Meet our hometown crew of breakdancers

The Raleigh Rockers bring the beat

by Ayn-Monique Klahre | photography by Gus Samarco

If you’re lucky, you’ve encountered the Raleigh Rockers already: Spinning and doing one-handed flips, egging each other on as they go from one impossible move to the next. The group—individually, they’re called beat boys and beat girls—started in 2007 as a club at N.C. State, and slowly grew to include non-students. The eclectic mix of members combine raw talent and creativity with loads of practice; the breakdancing crew may not dance as their full-time jobs, but it sure does look like it. The current group has twelve members, and a handful of the originals remain including Dillon Carter, Andrew Ngo and John Galloway. The Rockers evolved from a school club to a true crew around 2010, when the group decided to “take it to the next level,” says member Brandon McCrimmon, by battling other crews out of state. 

The Raleigh Rockers get together a few times a week to train together—usually in the Warehouse District at CAM—and McCrimmon (known as Beat Boy No Sense for a move involving spinning on his head) is quick to say that anyone is welcome to sit in on practice or join the dance. All year long, the group battles in competitions and for fun, judges other breakdancing competitions and teaches classes for a mix of learning, rehearsing and sharing their talents.

The key to breakdancing, McCrimmon says, is to see what others are doing, but to invent your own style. “You do not want to copy, you want to be original in your own movement and personality.” When you copy someone, that’s called “biting,” and onlookers will not hesitate to call you out. “The biggest thing is to be yourself,” says McCrimmon.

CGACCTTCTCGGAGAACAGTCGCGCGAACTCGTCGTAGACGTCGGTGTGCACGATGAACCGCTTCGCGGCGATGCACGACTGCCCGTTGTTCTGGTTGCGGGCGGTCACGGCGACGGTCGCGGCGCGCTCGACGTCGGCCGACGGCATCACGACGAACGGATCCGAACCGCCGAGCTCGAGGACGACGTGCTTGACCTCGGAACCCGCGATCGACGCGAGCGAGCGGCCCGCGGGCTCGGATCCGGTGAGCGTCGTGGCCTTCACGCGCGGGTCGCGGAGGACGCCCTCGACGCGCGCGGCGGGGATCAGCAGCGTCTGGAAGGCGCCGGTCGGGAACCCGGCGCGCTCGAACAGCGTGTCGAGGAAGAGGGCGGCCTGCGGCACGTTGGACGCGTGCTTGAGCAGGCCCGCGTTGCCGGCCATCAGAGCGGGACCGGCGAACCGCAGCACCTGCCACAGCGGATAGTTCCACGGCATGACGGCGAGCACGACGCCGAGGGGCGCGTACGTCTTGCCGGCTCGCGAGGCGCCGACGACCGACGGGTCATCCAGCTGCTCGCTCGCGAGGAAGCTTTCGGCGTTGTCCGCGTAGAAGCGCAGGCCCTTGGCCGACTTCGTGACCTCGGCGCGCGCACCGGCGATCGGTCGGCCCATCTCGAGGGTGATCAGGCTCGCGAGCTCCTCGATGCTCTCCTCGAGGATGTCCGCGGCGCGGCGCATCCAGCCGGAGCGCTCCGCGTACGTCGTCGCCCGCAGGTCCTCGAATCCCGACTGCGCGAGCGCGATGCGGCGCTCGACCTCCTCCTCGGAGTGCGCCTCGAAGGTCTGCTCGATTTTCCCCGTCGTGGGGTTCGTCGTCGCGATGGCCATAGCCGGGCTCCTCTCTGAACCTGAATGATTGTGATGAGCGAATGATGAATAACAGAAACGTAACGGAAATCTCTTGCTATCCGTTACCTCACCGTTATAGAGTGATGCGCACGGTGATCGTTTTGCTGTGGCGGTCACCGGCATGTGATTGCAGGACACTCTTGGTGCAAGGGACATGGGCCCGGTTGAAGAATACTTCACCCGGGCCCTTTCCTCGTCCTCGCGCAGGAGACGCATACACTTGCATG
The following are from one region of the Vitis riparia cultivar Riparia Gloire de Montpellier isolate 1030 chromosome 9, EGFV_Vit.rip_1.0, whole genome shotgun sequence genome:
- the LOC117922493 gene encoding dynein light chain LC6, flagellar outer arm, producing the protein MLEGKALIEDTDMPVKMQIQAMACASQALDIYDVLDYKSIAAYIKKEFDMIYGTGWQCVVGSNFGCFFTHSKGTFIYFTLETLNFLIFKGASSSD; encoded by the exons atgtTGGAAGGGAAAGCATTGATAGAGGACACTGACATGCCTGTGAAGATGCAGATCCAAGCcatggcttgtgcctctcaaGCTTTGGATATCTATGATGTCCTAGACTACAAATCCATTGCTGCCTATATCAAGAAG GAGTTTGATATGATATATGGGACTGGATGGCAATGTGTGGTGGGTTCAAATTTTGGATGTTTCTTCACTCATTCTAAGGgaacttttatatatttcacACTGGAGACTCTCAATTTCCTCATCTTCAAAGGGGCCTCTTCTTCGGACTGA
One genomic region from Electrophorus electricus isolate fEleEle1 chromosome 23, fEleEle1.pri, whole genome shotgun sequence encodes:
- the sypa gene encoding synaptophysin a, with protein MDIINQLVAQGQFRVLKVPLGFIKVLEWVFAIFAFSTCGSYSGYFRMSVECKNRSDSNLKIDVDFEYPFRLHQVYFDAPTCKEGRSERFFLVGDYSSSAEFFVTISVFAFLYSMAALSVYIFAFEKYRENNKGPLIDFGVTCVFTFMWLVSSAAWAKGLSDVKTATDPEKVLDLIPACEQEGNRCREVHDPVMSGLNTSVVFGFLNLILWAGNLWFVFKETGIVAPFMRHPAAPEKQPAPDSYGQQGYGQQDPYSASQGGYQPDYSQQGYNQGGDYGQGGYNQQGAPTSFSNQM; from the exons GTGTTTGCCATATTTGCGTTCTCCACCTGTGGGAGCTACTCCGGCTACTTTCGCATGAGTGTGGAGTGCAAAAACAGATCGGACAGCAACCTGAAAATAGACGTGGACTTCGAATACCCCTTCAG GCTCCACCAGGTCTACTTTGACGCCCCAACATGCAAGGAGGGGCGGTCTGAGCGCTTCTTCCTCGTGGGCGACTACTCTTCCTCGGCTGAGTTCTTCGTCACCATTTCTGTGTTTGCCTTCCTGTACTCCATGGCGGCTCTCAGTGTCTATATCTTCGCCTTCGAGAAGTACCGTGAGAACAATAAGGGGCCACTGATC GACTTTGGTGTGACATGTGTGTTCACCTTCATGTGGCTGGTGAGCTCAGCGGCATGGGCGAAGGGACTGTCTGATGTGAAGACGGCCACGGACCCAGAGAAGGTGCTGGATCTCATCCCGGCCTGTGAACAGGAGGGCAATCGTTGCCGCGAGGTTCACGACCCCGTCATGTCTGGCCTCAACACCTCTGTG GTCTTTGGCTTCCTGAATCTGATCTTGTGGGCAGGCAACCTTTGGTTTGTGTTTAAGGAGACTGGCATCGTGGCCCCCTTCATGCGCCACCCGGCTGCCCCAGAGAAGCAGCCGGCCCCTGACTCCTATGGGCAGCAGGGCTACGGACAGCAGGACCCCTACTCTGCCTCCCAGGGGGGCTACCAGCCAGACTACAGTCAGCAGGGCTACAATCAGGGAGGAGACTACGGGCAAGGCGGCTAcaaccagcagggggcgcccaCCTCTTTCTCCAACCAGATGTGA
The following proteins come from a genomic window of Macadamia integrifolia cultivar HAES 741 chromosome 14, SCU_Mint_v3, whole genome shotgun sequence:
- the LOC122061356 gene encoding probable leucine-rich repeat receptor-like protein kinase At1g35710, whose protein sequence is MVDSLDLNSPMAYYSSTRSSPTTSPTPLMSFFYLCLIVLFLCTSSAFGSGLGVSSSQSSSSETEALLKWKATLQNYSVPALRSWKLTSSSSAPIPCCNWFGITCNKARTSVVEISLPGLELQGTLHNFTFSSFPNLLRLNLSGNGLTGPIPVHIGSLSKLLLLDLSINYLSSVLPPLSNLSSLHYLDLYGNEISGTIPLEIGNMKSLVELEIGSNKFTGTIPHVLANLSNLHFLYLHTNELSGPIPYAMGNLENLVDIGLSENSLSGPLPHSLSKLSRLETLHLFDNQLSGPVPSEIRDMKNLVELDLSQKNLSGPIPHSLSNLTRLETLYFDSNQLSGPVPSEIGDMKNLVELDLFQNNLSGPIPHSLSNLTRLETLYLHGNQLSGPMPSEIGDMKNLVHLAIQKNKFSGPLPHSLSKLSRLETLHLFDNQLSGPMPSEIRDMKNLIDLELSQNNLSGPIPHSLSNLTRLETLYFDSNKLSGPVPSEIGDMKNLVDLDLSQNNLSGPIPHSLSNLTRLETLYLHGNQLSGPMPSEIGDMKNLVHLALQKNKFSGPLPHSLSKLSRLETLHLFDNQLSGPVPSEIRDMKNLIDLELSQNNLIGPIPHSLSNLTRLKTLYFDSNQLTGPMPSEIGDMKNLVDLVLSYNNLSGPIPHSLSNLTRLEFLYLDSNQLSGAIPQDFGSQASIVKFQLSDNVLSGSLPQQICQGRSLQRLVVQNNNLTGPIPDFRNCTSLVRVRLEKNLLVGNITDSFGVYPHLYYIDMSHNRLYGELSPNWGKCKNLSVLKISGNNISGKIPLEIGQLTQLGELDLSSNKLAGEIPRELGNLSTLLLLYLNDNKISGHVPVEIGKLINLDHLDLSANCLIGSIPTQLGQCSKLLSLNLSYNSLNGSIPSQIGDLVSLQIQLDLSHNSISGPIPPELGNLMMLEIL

Overall, the spirit of breakdancing is one of friendly competition. “There’s always someone doing something tougher, or something with more style,” he says, and that compels them to work harder. Even now—much like breakdancing’s origins in the Bronx in the late 1970s—some of his biggest inspiration comes from kids as young as five who make up their own moves and share them on YouTube. “To see kids still loving this dance is awesome—I always say that the dance chooses you,” says McCrimmon.

In addition to training and participating in battles against crews all over the U.S., the Raleigh Rockers hold workshops for kids and adults at venues like Arts Together, pop up at music festivals and participate in city events. The group’s upbeat energy can win over even the most shy or skeptical audience member—something I witnessed myself recently when the Rockers were special guests at Conn Elementary School’s winter dance. Within minutes of turning on the music, they had dozens of grade schoolers (and more than a few parents, too) on their feet learning moves with great enthusiasm. Both the sense of play and inclusivity are fundamental to the breakdancing practice. “My main goal is to motivate and inspire,” says McCrimmon. “If I can make someone smile when I dance, my job is done.”